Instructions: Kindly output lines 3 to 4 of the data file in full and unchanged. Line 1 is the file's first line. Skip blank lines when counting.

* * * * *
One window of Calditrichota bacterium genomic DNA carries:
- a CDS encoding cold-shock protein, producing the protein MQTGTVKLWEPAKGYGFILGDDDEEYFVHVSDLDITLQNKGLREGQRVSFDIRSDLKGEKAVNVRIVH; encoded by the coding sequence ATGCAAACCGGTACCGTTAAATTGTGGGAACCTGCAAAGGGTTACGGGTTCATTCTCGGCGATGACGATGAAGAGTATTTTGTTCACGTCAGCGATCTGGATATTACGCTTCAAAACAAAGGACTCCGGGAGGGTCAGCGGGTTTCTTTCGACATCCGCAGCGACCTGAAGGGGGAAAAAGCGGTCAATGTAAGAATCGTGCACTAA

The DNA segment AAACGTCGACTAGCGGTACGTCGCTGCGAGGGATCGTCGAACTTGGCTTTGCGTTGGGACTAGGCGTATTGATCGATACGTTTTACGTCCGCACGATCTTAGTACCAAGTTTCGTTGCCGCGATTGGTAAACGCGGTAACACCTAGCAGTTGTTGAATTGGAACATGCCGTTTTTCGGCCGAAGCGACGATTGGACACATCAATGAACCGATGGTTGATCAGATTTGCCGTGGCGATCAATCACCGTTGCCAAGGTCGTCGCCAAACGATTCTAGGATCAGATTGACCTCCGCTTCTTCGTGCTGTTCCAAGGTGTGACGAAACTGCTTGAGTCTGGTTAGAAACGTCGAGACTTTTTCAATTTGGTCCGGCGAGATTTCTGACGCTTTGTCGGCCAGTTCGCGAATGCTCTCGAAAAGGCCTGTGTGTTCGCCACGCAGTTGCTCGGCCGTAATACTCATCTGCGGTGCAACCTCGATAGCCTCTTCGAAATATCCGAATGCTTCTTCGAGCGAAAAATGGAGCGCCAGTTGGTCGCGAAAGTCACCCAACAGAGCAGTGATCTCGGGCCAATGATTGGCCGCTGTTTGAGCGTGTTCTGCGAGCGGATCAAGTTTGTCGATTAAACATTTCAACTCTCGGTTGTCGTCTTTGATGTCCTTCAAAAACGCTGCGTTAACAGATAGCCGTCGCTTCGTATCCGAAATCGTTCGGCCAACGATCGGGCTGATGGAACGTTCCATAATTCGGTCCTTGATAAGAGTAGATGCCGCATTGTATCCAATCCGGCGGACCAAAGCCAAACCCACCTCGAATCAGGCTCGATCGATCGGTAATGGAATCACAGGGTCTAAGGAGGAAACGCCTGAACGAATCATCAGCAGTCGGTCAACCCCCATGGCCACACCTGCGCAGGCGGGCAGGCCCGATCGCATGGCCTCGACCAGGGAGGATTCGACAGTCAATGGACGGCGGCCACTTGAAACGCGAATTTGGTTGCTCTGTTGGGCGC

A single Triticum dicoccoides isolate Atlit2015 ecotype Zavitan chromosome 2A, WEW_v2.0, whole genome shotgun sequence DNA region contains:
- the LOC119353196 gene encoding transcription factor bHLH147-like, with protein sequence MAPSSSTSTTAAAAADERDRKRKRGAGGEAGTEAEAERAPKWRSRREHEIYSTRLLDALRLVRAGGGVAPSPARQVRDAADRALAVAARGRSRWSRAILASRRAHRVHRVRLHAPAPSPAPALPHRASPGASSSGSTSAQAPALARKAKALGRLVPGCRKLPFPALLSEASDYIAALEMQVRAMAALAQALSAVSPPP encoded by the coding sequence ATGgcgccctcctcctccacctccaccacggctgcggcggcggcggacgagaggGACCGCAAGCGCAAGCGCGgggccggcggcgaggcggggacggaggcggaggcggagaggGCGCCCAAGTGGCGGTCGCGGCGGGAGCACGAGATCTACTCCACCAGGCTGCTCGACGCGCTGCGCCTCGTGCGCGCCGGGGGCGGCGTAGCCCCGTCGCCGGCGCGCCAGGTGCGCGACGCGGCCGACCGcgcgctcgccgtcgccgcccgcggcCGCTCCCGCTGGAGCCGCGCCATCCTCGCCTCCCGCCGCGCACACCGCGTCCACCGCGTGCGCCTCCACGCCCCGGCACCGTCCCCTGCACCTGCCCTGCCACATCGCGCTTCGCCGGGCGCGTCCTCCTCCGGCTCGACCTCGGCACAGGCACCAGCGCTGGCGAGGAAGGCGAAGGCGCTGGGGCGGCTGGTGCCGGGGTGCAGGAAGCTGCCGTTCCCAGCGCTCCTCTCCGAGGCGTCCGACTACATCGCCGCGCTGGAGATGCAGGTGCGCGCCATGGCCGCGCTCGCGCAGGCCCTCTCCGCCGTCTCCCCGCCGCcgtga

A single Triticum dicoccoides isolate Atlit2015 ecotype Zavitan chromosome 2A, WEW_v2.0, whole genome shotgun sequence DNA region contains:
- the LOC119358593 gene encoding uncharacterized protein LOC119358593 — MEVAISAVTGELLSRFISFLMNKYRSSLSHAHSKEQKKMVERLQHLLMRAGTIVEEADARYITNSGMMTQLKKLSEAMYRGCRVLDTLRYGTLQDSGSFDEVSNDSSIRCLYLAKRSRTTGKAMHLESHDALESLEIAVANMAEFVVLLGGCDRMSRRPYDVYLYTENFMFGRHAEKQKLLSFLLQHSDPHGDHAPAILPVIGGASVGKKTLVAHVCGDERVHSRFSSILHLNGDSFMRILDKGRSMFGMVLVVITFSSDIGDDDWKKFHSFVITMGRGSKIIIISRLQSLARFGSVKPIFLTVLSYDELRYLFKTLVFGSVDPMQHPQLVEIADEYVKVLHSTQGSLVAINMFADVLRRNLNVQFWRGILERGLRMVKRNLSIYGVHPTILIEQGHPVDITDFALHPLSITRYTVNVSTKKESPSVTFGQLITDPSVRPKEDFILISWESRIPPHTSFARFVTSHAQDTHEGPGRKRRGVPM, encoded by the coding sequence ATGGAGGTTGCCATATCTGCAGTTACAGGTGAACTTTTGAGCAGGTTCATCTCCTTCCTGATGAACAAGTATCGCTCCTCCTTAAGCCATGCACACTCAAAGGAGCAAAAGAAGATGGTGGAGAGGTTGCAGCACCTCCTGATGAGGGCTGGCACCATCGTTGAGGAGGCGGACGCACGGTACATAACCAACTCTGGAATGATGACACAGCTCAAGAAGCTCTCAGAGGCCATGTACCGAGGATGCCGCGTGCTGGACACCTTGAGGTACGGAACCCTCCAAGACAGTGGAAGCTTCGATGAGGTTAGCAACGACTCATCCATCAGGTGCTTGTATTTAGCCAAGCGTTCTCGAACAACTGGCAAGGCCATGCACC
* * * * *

The DNA segment AAACGTCGACTAGCGGTACGTCGCTGCGAGGGATCGTCGAACTTGGCTTTGCGTTGGGACTAGGCGTATTGATCGATACGTTTTACGTCCGCACGATCTTAGTACCAAGTTTCGTTGCCGCGATTGGTAAACGCGGTAACACCTAGCAGTTGTTGAATTGGAACATGCCGTTTTTCGGCCGAAGCGACGATTGGACACATCAATGAACCGATGGTTGATCAGATTTGCCGTGGCGATCAATCACCGTTGCCAAGGTCGTCGCCAAACGATTCTAGGATCAGATTGACCTCCGCTTCTTCGTGCTGTTCCAAGGTGTGACGAAACTGCTTGAGTCTGGTTAGAAACGTCGAGACTTTTTCAATTTGGTCCGGCGAGATTTCTGACGCTTTGTCGGCCAGTTCGCGAATGCTCTCGAAAAGGCCTGTGTGTTCGCCACGCAGTTGCTCGGCCGTAATACTCATCTGCGGTGCAACCTCGATAGCCTCTTCGAAATATCCGAATGCTTCTTCGAGCGAAAAATGGAGCGCCAGTTGGTCGCGAAAGTCACCCAACAGAGCAGTGATCTCGGGCCAATGATTGGCCGCTGTTTGAGCGTGTTCTGCGAGCGGATCAAGTTTGTCGATTAAACATTTCAACTCTCGGTTGTCGTCTTTGATGTCCTTCAAAAACGCTGCGTTAACAGATAGCCGTCGCTTCGTATCCGAAATCGTTCGGCCAACGATCGGGCTGATGGAACGTTCCATAATTCGGTCCTTGATAAGAGTAGATGCCGCATTGTATCCAATCCGGCGGACCAAAGCCAAACCCACCTCGAATCAGGCTCGATCGATCGGTAATGGAATCACAGGGTCTAAGGAGGAAACGCCTGAACGAATCATCAGCAGTCGGTCAACCCCCATGGCCACACCTGCGCAGGCGGGCAGGCCCGATCGCATGGCCTCGACCAGGGAGGATTCGACAGTCAATGGACGGCGGCCACTTGAAACGCGAATTTGGTTGCTCTGTTGGGCGC

A single Triticum dicoccoides isolate Atlit2015 ecotype Zavitan chromosome 2A, WEW_v2.0, whole genome shotgun sequence DNA region contains: